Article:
I don't bother to boil it down to crystals. I simply use a cane press to squeeze out the juice and use that, I don't bake, but I do make custard-like sweets and drinks with it. By the way, I find raw cane juice to be far tastier than cooked. The local officials require it to be cooked if I want to sell it, so I tried doing it once. The flavor is changed with heating.
Im growing sweet sorghum for the first time this year. I'm curious what the syrup will taste like compared to sugar cane.
My first thought.....what sort of roots are we looking at? Are they too big for a tractor pulled plow to handle? If I were in your situation, I'd look around to see if there was a farmer close enough who could come plow an acre for me. I did that when I started a garden when I lived in New Jersey. The farmer brought in a small tractor and plowed that acre in no time flat. And threw a chain around an old tree stump and pulled it out. If you bring a farmer in to look, he could tell you if a plow could handle the job or else tell you what else to do.
While some here might object to the idea of initially plowing the land, I don't see it to be much different than the initial land contouring that permaculturists do with bulldozers and excavators. Once you land is plowed and put into a condition you can start with, then you could develop a permie method to eliminate the need for future plowing.
If you want to do it low tech, a heavy duty rototiller can handle roots up to 1/2". Busting sod or pasture grass will take several passes and is best done when the soil is moist but not muddy. Decades ago I used a Troybilt Horse to till a field of grass. I had mowed the grass short before tilling. I recall it took four or more times over that field to get the tiller down 4-5 inches. It was work and time consuming, and I learned that I should have brought in a plow! But for a small plot, a plow isn't feasible.
For an even smaller garden bed, one could use a mattock. Hard hand labor, but it will cut through the roots and open to soil. I've done that too, and it's work. I still use a mattock to this day. It's handy for the right sort of job. But I wouldn't want to do 1/4 acre at a time. I'll grab the mattock if I need to open a new bed that's 3' by 20'.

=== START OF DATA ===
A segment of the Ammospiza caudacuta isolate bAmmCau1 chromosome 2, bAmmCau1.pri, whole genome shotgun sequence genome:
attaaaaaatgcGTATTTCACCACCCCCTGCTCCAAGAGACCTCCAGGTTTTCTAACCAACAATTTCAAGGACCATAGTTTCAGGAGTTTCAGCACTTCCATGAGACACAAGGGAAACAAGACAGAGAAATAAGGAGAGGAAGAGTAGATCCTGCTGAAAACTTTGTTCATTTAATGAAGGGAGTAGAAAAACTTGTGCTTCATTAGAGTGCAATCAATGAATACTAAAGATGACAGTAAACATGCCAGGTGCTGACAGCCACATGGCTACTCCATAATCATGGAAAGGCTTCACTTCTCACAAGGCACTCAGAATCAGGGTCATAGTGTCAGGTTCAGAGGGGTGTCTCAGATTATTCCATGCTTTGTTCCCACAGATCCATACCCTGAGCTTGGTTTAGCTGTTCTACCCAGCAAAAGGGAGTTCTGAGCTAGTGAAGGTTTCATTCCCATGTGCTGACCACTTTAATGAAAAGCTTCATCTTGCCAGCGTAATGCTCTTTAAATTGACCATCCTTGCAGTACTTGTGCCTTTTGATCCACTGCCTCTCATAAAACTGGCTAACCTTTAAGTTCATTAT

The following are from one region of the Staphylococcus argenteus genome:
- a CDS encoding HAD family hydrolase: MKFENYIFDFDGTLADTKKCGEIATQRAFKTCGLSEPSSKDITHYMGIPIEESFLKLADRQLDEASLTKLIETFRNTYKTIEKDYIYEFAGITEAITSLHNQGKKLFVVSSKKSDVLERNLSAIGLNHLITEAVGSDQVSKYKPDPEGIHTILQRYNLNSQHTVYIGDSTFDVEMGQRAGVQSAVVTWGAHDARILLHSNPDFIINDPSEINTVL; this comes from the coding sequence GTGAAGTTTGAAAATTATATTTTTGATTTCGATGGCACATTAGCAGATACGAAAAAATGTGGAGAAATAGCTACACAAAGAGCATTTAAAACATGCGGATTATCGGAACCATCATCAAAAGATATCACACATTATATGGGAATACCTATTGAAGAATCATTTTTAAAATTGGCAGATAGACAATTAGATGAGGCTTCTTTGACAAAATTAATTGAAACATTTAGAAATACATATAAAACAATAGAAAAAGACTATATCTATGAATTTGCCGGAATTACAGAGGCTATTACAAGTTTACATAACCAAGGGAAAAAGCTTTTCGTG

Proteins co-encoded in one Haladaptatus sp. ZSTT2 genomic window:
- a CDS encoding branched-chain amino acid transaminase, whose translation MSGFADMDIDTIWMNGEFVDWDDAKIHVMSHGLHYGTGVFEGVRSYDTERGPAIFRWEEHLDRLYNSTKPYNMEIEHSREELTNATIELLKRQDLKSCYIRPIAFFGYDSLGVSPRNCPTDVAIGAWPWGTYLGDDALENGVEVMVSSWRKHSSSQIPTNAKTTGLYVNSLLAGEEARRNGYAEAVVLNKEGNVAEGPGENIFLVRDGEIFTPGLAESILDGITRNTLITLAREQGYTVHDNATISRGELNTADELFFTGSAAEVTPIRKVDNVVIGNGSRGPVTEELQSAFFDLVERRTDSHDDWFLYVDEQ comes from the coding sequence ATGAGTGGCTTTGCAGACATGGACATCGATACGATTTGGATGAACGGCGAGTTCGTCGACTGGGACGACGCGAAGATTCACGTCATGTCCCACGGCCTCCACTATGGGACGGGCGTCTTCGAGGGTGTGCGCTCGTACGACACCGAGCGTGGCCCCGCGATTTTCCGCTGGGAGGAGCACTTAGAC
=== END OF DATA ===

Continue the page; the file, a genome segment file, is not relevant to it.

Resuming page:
I have a few low raised beds (3" to 5" sides) built atop pahoehoe lava. I used homegrown young tree trunks for the sides. So they cost me my labor, time, a chainsaw, and an ATV to haul them out of the woods. If I had had to buy lumber to make the beds, it surely wouldn't have made economic sense. The raised beds are a pain in the neck compared to the field beds. They dry out fast, and the sides constantly trip me. I've been working to gradually built up the soil in that area so that I can remove the logs completely some day. Raised beds may be nice for small gardens or in special locations, but I don't like them in my production gardens.
Ps- don't forget that it takes A LOT of soil to fill even a low raised bed.
Here's what goes on here in my area of Hawaii.....
Pigs. Will chew in the canes. Will eat the young shoots, thus eventually killing the plant. But cane is not their preferred food here. They will go for it when they run out of preferred forage. My penned pigs seem to enjoy chewing on chunks of cane, sort of like us chewing on chewing gum when our mouths want to keep busy. Not a serious diet, but rather, something to do. The feral pigs visit the cane in my area but don't do lots of damage. They will dig up around some of the roots, looking for worms and beetles. They'll eat some shoots, but then they move on. There's plenty of other better foods in the area for them.